Folimonova, Svetlana Y.


Publications (7)

Update and validation of the 16S rDNA qPCR assay for the detection of three ‘Candidatus’ Liberibacter species following current MIQE guidelines and workflow

Citation
Osman et al. (2022). PhytoFrontiers™
Names
Ca. Liberibacter asiaticus Liberibacter
Subjects
General Medicine
Abstract
An updated real-time multiplex quantitative polymerase chain reaction (qPCR) assay was designed and validated for the simultaneous detection of three ‘Candidatus Liberibacter species’ (CLsp), Ca. Liberibacter asiaticus (CLas), africanus (CLaf) and americanus (CLam), associated with the Huanglongbing (HLB) disease of citrus. The multiplex assay was designed based on the previously published qPCR assay by Li et al., 2006, taking into consideration all available CLsp 16S rRNA gene sequences in the GenBank and the MIQE guidelines and workflow for qPCR optimization, which became available after 2006. When using the updated multiplex CLsp qPCR assay compared to singleplex qPCR, no significant increase in Cq values was detected. The specificity and sensitivity of the updated qPCR assay was optimal and measuring the intra and inter assay variations confirmed the reproducibility and repeatability of the assay. The assay was also successfully used with a large number of diverse samples, at independent laboratories in four countries, thus demonstrating its transferability, applicability, practicability, and robustness as different qPCR reaction conditions or instruments had a minor effect on Cq values. This updated multiplex CLsp qPCR assay can be used in a variety of citrus surveys, germplasm, or nursery stock programs that require different pathogen detection tools for their successful operation. Keywords: Citrus greening disease, COX internal DNA control; validation; citrus germplasm; budwood; citrus nursery, citrus survey, regulatory diagnostics, Citrus Clonal Protection Program (CCPP), National Clean Plant Network (NCPN)

Assessment of unconventional antimicrobial compounds for the control of ‘Candidatus Liberibacter asiaticus’, the causative agent of citrus greening disease

Citation
Gardner et al. (2020). Scientific Reports 10 (1)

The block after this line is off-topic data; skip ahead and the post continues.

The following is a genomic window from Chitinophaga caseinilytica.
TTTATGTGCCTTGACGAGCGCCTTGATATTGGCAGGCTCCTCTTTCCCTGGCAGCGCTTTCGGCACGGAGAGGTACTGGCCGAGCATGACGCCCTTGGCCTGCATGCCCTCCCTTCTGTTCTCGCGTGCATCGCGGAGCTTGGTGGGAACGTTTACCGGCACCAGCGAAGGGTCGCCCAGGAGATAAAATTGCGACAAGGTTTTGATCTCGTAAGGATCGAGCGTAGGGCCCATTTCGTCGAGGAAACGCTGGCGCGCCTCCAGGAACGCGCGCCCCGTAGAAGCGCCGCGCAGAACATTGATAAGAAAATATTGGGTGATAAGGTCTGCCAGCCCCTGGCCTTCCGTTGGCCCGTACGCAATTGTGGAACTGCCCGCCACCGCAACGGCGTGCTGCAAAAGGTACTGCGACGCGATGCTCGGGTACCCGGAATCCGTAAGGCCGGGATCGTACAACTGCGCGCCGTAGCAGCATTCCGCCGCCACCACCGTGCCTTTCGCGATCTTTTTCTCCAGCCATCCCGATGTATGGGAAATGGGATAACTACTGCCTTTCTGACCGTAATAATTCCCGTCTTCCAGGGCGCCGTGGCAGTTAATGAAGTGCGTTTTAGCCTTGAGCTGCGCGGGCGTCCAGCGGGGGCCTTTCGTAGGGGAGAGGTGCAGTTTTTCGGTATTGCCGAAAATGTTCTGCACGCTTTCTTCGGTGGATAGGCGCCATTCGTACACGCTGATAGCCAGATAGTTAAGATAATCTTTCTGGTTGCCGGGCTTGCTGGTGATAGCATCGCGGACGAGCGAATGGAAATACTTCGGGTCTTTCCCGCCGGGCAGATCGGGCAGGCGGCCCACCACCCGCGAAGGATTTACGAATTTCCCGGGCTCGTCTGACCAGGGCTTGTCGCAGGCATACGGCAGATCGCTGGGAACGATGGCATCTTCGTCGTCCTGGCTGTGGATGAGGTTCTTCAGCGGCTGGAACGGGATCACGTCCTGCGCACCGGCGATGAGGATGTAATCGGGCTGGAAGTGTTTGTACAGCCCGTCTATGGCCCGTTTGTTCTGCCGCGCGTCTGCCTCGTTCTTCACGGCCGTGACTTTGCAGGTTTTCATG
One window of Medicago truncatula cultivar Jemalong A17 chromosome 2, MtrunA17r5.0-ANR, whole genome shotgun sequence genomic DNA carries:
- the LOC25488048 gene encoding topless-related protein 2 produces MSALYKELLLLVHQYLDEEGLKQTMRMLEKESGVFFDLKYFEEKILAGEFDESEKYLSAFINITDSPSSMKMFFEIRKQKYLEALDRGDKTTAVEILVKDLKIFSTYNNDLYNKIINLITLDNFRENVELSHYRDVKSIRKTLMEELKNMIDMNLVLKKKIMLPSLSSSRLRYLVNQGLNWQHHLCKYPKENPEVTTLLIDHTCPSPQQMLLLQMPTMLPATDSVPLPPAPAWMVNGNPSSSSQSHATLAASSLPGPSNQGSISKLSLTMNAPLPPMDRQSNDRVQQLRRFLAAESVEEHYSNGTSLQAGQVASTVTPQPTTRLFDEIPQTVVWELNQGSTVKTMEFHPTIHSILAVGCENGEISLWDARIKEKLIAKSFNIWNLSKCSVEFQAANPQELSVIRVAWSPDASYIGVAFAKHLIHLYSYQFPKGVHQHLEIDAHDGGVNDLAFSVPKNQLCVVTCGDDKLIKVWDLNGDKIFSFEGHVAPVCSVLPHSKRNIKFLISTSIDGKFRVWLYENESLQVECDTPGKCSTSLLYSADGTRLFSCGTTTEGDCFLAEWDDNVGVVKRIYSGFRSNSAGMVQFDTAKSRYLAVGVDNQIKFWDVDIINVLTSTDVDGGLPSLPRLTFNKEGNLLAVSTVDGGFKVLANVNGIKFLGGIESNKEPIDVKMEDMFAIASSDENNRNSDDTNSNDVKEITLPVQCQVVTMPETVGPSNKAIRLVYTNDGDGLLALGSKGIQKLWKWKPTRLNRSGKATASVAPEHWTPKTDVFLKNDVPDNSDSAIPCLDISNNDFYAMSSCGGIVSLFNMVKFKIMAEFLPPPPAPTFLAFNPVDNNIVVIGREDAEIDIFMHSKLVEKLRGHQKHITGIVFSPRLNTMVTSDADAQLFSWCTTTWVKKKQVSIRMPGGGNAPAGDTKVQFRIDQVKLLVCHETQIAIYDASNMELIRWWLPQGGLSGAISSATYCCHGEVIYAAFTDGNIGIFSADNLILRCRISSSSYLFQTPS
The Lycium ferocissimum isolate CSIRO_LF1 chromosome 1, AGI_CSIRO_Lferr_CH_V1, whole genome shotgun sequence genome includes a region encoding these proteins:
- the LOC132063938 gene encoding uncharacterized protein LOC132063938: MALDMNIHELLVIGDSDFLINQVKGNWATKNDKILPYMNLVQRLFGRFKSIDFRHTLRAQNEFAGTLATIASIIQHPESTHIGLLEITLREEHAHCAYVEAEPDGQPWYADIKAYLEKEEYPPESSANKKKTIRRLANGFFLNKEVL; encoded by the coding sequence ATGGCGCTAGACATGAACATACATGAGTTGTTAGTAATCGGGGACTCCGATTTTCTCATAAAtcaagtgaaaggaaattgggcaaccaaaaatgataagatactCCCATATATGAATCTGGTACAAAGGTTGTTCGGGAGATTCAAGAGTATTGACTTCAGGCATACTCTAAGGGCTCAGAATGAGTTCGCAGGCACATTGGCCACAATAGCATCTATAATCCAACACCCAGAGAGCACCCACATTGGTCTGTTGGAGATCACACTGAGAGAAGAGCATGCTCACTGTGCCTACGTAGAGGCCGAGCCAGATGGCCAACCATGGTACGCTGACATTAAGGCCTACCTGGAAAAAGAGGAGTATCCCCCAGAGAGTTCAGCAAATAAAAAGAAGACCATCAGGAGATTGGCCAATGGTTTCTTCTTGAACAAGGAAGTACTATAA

Names
Ca. Liberibacter asiaticus
Subjects
Multidisciplinary
Abstract
AbstractIn this study, newly identified small molecules were examined for efficacy against ‘Candidatus Liberibacter asiaticus’ in commercial groves of sweet orange (Citrus sinensis) and white grapefruit (Citrus paradisi) trees. We used benzbromarone and/or tolfenamic acid delivered by trunk injection. We evaluated safety and efficacy parameters by performing RNAseq of the citrus host responses, 16S rRNA gene sequencing to characterize citrus-associated microbial communities during treatment, and qRT-PCR as an indirect determination of ‘Ca. L. asiaticus’ viability. Analyses of the C. sinensis transcriptome indicated that each treatment consistently induced genes associated with normal metabolism and growth, without compromising tree viability or negatively affecting the indigenous citrus-associated microbiota. It was found that treatment-associated reduction in ‘Ca. L. asiaticus’ was positively correlated with the proliferation of several core taxa related with citrus health. No symptoms of phytotoxicity were observed in any of the treated trees. Trials were also performed in commercial groves to examine the effect of each treatment on fruit productivity, juice quality and efficacy against ‘Ca. L. asiaticus’. Increased fruit production (15%) was observed in C. paradisi following twelve months of treatment with benzbromarone and tolfenamic acid. These results were positively correlated with decreased ‘Ca. L. asiaticus’ transcriptional activity in root samples.

Visualization of ‘Candidatus Liberibacter asiaticus’ Cells in the Vascular Bundle of Citrus Seed Coats with Fluorescence In Situ Hybridization and Transmission Electron Microscopy

Citation
Hilf et al. (2013). Phytopathology® 103 (6)
Names
Ca. Liberibacter asiaticus
Subjects
Agronomy and Crop Science Plant Science
Abstract
‘Candidatus Liberibacter asiaticus’ is the bacterium implicated as a causal agent of the economically damaging disease of citrus called huanglongbing (HLB). Vertical transmission of the organism through seed to the seedling has not been demonstrated. Previous studies using real-time polymerase chain reaction assays indicated abundant bacterial 16S rRNA sequences in seed coats of citrus seed but the presence of intact bacterial cells was not demonstrated. We used microscopy to verify that intact bacterial cells were present in citrus seed coats. Bacterial cells with the morphology and physical dimensions appropriate for ‘Ca. L. asiaticus’ were seen in phloem sieve elements in the vascular bundle of grapefruit seed coats using transmission electron microscopy (TEM). Fluorescence in situ hybridization (FISH) analyses utilizing probes complementary to the ‘Ca. L. asiaticus’ 16S rRNA gene revealed bacterial cells in the vascular tissue of intact seed coats of grapefruit and pummelo and in fragmented vascular bundles excised from grapefruit seed coats. The physical measurements and the morphology of individual bacterial cells were consistent with those ascribed in the literature to ‘Ca. L. asiaticus’. No bacterial cells were observed in preparations of seed from fruit from noninfected trees. A small library of clones amplified from seed coats from a noninfected tree using degenerate primers targeting prokaryote 16S rRNA gene sequences contained no ‘Ca. L. asiaticus’ sequences, whereas 95% of the sequences in a similar library from DNA from seed coats from an infected tree were identified as ‘Ca. L. asiaticus’, providing molecular genetic corroboration that the bacterial cells observed by TEM and FISH in seed coats from infected trees were ‘Ca. L. asiaticus’.